Bloomberg - Evening Briefing - Blessing and a curse

Bloomberg Evening Briefing

US unemployment is at a five-decade low. As in, lower than it’s been since the days when “Watergate” referred only to a building. In June, almost 400,000 jobs were added, far more than predicted and a clear illustration of the extreme tightness of the labor market. But a look beneath the surface of the June employment report and other recent data shows just how hot it really is. “Our private sector has now recovered all of the jobs lost during the pandemic, and added jobs on top of that,” President Joe Biden said Friday. But while the White House is happy to tout its pandemic rescue package and other recovery policies as key reasons for the historic numbers, high inflation fueled in part by Russia’s war on Ukraine has made all those gainfully employed Americans both a blessing and a curse. Economists had foreseen a more moderate increase, which in turn led some on Wall Street to predict less reason for the Fed to move as quickly with plans to raise interest rates—and thus presenting less risk of a hard landing. But with Friday’s data, and a potentially grim report on consumer prices next week, a sanguine central bank is no longer considered likely when it comes to rate hikes. “You can pretty much count on 75 basis points in July,” said Jim Caron, chief fixed income strategist with Morgan Stanley Investment Management. “The job market is strong and it’s not giving up any growth.” 

Bloomberg is tracking the coronavirus pandemic and the progress of global vaccination efforts.

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While claiming credit for America’s shiny employment picture, Biden acknowledged the pain of high inflation. But he also noted that US gasoline prices have dropped 25 days in a row. Indeed, prices at the pump just saw their biggest single-day drop in more than a decade. Average prices fell by 3.1 cents to $4.721 a gallon overnight, marking the largest daily drop since December 2008. And the more than three-week decline in prices is the longest streak of declines since April 2020.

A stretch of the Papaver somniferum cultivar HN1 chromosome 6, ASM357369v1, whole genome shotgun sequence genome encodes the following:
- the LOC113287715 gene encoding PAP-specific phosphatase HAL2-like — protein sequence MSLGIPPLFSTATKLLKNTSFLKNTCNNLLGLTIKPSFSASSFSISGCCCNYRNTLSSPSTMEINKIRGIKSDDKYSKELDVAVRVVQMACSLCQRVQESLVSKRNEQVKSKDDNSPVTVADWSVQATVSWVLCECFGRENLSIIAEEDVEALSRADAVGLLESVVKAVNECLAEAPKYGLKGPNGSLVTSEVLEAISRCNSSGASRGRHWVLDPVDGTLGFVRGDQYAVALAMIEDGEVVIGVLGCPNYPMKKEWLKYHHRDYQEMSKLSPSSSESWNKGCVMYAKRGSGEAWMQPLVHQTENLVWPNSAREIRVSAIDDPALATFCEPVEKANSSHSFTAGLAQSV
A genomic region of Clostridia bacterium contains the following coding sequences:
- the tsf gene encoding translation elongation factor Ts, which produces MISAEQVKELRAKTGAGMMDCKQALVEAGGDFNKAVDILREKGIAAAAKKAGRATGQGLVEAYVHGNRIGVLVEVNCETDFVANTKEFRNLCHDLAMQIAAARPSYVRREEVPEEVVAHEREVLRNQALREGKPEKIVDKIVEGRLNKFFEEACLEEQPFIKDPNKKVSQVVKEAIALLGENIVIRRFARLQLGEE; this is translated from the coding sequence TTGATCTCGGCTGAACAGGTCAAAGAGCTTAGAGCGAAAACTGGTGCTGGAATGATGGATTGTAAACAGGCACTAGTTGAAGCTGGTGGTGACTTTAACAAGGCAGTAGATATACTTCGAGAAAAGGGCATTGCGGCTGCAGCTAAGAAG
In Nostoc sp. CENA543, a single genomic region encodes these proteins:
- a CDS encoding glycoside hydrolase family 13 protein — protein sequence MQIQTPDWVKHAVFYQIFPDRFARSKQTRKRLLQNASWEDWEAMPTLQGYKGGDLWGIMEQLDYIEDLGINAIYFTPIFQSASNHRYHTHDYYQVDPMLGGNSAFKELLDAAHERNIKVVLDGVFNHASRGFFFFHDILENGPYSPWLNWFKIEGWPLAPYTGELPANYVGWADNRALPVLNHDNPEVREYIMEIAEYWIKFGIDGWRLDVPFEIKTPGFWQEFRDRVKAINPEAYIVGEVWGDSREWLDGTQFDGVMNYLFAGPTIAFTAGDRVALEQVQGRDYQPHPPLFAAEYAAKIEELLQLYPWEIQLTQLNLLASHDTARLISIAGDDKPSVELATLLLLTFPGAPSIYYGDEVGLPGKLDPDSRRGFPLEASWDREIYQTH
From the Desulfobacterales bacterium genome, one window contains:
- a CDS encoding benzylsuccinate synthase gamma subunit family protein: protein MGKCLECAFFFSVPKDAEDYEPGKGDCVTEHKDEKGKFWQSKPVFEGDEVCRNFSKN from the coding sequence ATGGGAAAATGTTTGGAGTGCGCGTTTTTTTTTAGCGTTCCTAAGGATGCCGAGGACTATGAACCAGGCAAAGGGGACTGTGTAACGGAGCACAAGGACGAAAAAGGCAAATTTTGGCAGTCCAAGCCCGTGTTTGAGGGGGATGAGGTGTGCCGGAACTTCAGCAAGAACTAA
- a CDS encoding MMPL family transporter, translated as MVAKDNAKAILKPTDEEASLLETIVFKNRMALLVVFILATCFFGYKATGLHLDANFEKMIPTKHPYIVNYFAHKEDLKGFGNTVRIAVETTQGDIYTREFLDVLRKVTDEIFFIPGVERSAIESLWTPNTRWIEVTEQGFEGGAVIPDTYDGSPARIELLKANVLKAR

Here’s where gas prices are cheapest following the biggest price drop in more than a decade. Illustration: Bloomberg

In Canada, Rogers Communications had a widespread network failure in its wireless and internet services, causing payment systems and automated teller machines at banks to go down

Two of Europe’s biggest airlines announced another round of cancellations, adding to the disruption turning the travel sector’s summer into a nightmare.

Former Prime Minister Shinzo Abe, Japan’s longest-serving premier, died after being shot at a campaign event Friday. Here’s the latest on the investigation and the alleged shooter.

Shinzo Abe  Photographer: Kent Nishimura/Getty Images North America

In China, a social media account of China Central Television was filled with comments rejoicing in the attack that killed Abe. One Weibo post said it would be fitting if Abe atoned with his life for Japan’s invasion of China before World War II. That post got 210,000 likes. After Abe died, a post saying “Let the celebrations begin!” got more than 150,000 likes in 30 minutes.

Biden cited the “horror” unleashed by the Republican-appointee dominated US Supreme Court and its decision to eliminate the federal right to abortion as he signed an executive order intended to preserve access to the procedure. “This isn’t some imagined horror. It’s already happening,” he said at the White House, noting that bans have already taken effect in 13 states. He also pointed to a newspaper report alleging that a 10-year-old rape victim was forced to travel from Ohio to Indiana for an abortion. “Imagine being that little girl,” Biden said. 

Just last week, New York City’s government quietly ended its Covid-19 alert system. The city’s new mayor, Eric Adams, has slashed precautions against the virus, declined to enforce existing pandemic rules and withdrawn mask requirements. This week, confirmed infection rates in New York City skyrocketed to as high as 25%, which is likely much lower than the true level of infections given at-home tests and the undiagnosed.

Eric Adams Photographer: Stephanie Keith/Bloomberg

What you’ll need to know tomorrow

Salt Lake City—Only Without the Lake

From the southern rim of the largest saltwater lake in the Western Hemisphere, barely any of the pinkish, saline water that used to engulf the million-acre basin is visible. “For years the lake lapped right here,” said Ella Sorensen, manager of a local wetland preserve, motioning to the dry lake bed. “But I have watched it disappear over time.” Indeed, Utah’s Great Salt Lake is disappearing as a climate crisis-fueled “megadrought” continues to envelop the Southwest.

Satellite images of the Great Salt Lake show how water levels have fallen from 1987 (left) to 2020 (right). Credit: Google Earth

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